ADA - state employer - 11th Amendment immunity
Benn v. First Judicial District of Philadelphia - 3d Circuit Court of Appeals - October 12, 2005
Plaintiff was a probation/parole officer for the 1st Judicial District of Pa. (Philadelphia). He sued his former employer alleging a violation of the Title I of the Americans with Disabilities Act (ADA), 42 USC 12101 et seq.
Held, the judicial district is an instrumentality of the Commonwealth and entitled to immunity under the 11th Amendment of the U.S. Constitution. The court said that it was "too late in the jurisprudence of the Eleventh Amendment for this court (and perhaps even for the Supreme Court) to interpret that Amendment in light of its explicit language as applicable only to suits against a state brought by citizens of another state. The Supreme Court has consistently held that the Eleventh Amendment immunizes an unconsenting state from suits brought in federal court by its own citizens as well as by citizens of another state." So much for "strict construction" and eschewing "judicial activism."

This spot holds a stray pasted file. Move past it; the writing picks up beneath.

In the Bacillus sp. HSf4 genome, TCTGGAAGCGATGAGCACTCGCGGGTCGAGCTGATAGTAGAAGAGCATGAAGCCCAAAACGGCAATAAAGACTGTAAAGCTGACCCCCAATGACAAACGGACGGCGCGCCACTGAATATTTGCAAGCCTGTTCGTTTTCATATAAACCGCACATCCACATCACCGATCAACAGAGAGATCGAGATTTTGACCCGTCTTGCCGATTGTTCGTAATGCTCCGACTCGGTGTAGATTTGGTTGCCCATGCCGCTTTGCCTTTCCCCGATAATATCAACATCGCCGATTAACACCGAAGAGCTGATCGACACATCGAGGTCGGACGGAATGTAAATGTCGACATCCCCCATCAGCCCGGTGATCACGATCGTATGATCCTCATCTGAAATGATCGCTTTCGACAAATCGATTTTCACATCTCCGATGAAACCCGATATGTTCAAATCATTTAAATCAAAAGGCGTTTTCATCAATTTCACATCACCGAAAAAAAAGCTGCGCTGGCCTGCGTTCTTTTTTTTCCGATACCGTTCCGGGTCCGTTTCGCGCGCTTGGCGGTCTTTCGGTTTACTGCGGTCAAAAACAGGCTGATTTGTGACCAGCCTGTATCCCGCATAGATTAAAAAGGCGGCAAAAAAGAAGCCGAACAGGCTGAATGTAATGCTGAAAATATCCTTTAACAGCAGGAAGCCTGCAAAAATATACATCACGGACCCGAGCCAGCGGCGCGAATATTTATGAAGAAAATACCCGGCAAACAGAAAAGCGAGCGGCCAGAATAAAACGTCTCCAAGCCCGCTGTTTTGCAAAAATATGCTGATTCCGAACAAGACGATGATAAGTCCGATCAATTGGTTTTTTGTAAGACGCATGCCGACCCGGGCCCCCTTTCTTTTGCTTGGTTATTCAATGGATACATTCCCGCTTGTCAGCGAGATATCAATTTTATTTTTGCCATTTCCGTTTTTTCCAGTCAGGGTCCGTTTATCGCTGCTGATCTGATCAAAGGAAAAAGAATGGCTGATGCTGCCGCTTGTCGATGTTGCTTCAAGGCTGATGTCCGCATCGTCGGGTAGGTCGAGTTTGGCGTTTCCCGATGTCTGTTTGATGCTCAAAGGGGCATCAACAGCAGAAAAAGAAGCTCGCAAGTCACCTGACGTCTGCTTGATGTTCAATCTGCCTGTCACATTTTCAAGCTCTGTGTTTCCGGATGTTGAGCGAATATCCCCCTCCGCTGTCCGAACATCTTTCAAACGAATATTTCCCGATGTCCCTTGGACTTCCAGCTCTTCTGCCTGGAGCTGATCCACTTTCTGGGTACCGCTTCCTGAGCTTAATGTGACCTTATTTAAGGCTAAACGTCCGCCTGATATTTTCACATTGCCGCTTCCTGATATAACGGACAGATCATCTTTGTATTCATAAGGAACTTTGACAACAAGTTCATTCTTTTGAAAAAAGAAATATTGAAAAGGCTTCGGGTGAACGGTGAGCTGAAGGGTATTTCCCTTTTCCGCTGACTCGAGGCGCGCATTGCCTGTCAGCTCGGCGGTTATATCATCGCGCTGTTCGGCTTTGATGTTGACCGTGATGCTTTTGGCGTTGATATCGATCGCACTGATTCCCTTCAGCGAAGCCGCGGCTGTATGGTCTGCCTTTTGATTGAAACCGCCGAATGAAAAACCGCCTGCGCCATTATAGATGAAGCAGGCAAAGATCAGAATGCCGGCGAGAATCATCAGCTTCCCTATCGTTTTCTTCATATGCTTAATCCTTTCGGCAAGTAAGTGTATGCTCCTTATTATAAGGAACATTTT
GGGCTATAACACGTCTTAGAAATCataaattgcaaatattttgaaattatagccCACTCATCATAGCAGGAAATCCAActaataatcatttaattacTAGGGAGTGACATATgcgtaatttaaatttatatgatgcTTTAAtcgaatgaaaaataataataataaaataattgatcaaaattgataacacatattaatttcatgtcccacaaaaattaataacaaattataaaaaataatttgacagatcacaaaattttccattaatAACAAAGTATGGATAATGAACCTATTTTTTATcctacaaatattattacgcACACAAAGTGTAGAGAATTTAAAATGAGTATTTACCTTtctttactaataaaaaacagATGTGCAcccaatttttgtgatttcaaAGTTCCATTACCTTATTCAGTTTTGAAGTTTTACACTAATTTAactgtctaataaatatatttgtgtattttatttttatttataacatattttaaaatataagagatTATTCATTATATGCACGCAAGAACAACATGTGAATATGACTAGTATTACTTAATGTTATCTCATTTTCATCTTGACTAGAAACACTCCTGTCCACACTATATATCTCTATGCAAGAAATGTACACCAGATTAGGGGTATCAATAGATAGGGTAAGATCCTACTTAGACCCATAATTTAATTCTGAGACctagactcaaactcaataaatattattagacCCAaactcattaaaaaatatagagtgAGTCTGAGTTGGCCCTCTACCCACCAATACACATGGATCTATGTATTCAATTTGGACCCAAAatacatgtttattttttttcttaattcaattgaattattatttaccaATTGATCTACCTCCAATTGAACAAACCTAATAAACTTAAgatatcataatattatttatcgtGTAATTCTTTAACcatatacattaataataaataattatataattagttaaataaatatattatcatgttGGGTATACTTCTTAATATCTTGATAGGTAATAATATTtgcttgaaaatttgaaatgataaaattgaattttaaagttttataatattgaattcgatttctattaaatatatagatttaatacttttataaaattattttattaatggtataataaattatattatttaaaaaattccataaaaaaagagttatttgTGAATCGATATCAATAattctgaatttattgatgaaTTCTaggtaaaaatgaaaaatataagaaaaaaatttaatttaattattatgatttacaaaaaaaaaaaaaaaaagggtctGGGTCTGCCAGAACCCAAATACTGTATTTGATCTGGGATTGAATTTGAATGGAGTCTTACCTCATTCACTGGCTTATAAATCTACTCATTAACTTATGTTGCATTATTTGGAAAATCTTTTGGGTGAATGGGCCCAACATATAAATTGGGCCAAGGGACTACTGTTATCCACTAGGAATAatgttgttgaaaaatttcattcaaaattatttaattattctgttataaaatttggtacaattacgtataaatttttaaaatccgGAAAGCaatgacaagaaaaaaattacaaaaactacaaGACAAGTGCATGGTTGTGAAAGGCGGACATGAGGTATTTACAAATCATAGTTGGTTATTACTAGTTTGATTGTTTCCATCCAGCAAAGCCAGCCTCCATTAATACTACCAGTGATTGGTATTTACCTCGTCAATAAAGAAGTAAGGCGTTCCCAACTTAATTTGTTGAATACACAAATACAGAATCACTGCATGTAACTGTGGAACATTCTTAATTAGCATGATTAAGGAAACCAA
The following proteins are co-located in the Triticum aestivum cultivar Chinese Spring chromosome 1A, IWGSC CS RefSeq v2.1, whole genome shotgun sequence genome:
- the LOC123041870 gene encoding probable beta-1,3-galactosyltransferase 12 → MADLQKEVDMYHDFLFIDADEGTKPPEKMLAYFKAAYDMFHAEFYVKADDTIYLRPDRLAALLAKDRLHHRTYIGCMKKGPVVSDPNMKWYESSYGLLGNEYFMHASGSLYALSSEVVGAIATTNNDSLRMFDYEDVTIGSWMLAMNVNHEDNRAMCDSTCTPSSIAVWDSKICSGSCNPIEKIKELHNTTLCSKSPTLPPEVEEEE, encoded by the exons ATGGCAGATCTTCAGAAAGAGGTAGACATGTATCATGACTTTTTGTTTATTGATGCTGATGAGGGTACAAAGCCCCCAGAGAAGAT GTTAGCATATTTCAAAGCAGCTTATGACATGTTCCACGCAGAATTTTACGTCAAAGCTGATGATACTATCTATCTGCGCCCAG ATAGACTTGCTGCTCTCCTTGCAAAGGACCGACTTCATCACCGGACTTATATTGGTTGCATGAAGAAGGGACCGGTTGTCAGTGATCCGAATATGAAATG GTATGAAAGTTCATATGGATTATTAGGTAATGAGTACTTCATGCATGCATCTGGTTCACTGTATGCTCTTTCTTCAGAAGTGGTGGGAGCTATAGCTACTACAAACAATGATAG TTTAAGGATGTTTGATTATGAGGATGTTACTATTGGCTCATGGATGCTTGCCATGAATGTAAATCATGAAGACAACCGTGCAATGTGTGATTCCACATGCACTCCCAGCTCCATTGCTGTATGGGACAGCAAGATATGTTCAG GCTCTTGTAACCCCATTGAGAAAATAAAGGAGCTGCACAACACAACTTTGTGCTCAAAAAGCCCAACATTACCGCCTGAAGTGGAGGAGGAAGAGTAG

The court said that Congress can abrogate such immunity pursuant to its authority under sec. 5 of the 14th Amendment provided that it "has unequivocally expressed its intent to do so." Even then, however, the Supreme Court can hold that Congress did not act pursuant to a valid grant of constitutional authority," as it did in another ADA case, Board of Trustees v. Garrett, 531 US 356 (2001).
A suit can also be barred by the 11th amendment where the state is not named as a party, so long as the state is deemed the real party in interest. Held here that under the state supreme court's interpretation of the state constitution, a state judicial district is a state entity, therefore it has 11th Amendment immunity.
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